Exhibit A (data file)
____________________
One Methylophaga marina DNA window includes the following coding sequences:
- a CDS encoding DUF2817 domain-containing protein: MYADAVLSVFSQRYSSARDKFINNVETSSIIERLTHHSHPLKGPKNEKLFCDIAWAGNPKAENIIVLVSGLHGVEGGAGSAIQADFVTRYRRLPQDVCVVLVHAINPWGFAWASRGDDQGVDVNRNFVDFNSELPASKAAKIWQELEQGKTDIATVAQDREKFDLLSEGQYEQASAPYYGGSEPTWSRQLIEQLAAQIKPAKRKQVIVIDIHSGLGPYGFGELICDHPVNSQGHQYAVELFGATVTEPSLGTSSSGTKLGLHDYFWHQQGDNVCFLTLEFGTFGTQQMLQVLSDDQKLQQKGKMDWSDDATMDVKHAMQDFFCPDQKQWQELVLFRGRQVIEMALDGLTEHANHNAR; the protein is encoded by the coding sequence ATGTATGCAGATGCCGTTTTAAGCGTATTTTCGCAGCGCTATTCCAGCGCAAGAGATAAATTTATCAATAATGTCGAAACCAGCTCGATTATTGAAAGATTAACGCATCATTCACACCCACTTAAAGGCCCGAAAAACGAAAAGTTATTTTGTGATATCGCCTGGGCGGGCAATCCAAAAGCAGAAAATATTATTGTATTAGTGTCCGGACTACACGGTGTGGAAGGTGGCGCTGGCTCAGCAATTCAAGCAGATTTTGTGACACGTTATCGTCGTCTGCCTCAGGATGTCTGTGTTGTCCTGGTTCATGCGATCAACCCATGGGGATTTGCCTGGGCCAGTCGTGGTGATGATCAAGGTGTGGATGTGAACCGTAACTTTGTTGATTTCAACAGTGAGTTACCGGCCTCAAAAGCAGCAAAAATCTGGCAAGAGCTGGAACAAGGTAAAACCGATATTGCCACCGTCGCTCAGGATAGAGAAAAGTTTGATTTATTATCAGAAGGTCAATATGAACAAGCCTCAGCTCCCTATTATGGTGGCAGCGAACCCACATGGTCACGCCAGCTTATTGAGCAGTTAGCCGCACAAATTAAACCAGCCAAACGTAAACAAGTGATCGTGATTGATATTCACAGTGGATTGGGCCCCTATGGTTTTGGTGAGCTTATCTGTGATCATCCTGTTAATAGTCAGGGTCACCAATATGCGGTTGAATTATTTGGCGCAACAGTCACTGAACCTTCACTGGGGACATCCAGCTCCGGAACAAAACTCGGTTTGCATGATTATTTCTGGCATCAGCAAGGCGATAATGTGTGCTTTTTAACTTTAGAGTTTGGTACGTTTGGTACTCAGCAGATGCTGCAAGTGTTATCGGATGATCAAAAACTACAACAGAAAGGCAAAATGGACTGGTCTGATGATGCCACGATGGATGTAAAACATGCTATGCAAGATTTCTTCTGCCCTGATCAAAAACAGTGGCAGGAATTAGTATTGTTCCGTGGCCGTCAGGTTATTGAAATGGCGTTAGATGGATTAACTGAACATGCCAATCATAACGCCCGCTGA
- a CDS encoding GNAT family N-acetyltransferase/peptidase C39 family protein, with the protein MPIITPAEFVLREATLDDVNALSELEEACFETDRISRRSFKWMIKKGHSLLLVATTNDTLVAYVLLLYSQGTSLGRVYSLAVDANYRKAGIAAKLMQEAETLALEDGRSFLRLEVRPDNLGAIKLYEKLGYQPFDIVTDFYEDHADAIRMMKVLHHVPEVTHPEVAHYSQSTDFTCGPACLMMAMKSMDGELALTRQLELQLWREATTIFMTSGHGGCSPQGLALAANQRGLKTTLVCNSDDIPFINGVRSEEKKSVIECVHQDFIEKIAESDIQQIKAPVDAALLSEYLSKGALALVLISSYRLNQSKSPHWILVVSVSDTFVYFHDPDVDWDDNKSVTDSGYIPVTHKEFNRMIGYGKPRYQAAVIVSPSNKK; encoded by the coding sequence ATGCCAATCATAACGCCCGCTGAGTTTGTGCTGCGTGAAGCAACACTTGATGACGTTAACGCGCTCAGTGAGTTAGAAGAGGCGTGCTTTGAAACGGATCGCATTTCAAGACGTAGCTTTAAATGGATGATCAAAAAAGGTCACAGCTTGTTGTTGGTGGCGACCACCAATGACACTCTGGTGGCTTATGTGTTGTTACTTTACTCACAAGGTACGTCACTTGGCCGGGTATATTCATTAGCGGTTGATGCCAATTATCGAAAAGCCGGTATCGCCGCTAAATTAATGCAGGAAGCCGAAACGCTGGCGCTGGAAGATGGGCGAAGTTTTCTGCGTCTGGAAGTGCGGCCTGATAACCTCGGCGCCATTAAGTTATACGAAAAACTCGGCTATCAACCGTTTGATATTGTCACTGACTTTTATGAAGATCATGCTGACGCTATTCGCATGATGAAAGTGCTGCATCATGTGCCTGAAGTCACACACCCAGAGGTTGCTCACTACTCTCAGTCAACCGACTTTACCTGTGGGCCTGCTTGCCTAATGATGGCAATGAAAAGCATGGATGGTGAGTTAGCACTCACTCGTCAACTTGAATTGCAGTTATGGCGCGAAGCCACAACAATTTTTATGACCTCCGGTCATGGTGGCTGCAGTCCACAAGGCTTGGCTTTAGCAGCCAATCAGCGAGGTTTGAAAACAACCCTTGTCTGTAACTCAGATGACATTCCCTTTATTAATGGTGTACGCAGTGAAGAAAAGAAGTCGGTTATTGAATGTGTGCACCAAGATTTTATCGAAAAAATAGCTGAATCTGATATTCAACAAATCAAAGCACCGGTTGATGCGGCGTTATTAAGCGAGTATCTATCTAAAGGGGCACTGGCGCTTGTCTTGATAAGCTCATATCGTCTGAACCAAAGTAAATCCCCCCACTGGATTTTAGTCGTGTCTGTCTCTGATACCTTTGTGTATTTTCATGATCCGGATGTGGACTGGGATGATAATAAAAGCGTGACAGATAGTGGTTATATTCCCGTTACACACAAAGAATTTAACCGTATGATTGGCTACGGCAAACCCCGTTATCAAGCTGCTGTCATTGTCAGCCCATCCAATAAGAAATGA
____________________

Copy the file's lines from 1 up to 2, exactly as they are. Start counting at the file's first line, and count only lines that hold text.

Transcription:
One Methylophaga marina DNA window includes the following coding sequences:
- a CDS encoding DUF2817 domain-containing protein: MYADAVLSVFSQRYSSARDKFINNVETSSIIERLTHHSHPLKGPKNEKLFCDIAWAGNPKAENIIVLVSGLHGVEGGAGSAIQADFVTRYRRLPQDVCVVLVHAINPWGFAWASRGDDQGVDVNRNFVDFNSELPASKAAKIWQELEQGKTDIATVAQDREKFDLLSEGQYEQASAPYYGGSEPTWSRQLIEQLAAQIKPAKRKQVIVIDIHSGLGPYGFGELICDHPVNSQGHQYAVELFGATVTEPSLGTSSSGTKLGLHDYFWHQQGDNVCFLTLEFGTFGTQQMLQVLSDDQKLQQKGKMDWSDDATMDVKHAMQDFFCPDQKQWQELVLFRGRQVIEMALDGLTEHANHNAR; the protein is encoded by the coding sequence ATGTATGCAGATGCCGTTTTAAGCGTATTTTCGCAGCGCTATTCCAGCGCAAGAGATAAATTTATCAATAATGTCGAAACCAGCTCGATTATTGAAAGATTAACGCATCATTCACACCCACTTAAAGGCCCGAAAAACGAAAAGTTATTTTGTGATATCGCCTGGGCGGGCAATCCAAAAGCAGAAAATATTATTGTATTAGTGTCCGGACTACACGGTGTGGAAGGTGGCGCTGGCTCAGCAATTCAAGCAGATTTTGTGACACGTTATCGTCGTCTGCCTCAGGATGTCTGTGTTGTCCTGGTTCATGCGATCAACCCATGGGGATTTGCCTGGGCCAGTCGTGGTGATGATCAAGGTGTGGATGTGAACCGTAACTTTGTTGATTTCAACAGTGAGTTACCGGCCTCAAAAGCAGCAAAAATCTGGCAAGAGCTGGAACAAGGTAAAACCGATATTGCCACCGTCGCTCAGGATAGAGAAAAGTTTGATTTATTATCAGAAGGTCAATATGAACAAGCCTCAGCTCCCTATTATGGTGGCAGCGAACCCACATGGTCACGCCAGCTTATTGAGCAGTTAGCCGCACAAATTAAACCAGCCAAACGTAAACAAGTGATCGTGATTGATATTCACAGTGGATTGGGCCCCTATGGTTTTGGTGAGCTTATCTGTGATCATCCTGTTAATAGTCAGGGTCACCAATATGCGGTTGAATTATTTGGCGCAACAGTCACTGAACCTTCACTGGGGACATCCAGCTCCGGAACAAAACTCGGTTTGCATGATTATTTCTGGCATCAGCAAGGCGATAATGTGTGCTTTTTAACTTTAGAGTTTGGTACGTTTGGTACTCAGCAGATGCTGCAAGTGTTATCGGATGATCAAAAACTACAACAGAAAGGCAAAATGGACTGGTCTGATGATGCCACGATGGATGTAAAACATGCTATGCAAGATTTCTTCTGCCCTGATCAAAAACAGTGGCAGGAATTAGTATTGTTCCGTGGCCGTCAGGTTATTGAAATGGCGTTAGATGGATTAACTGAACATGCCAATCATAACGCCCGCTGA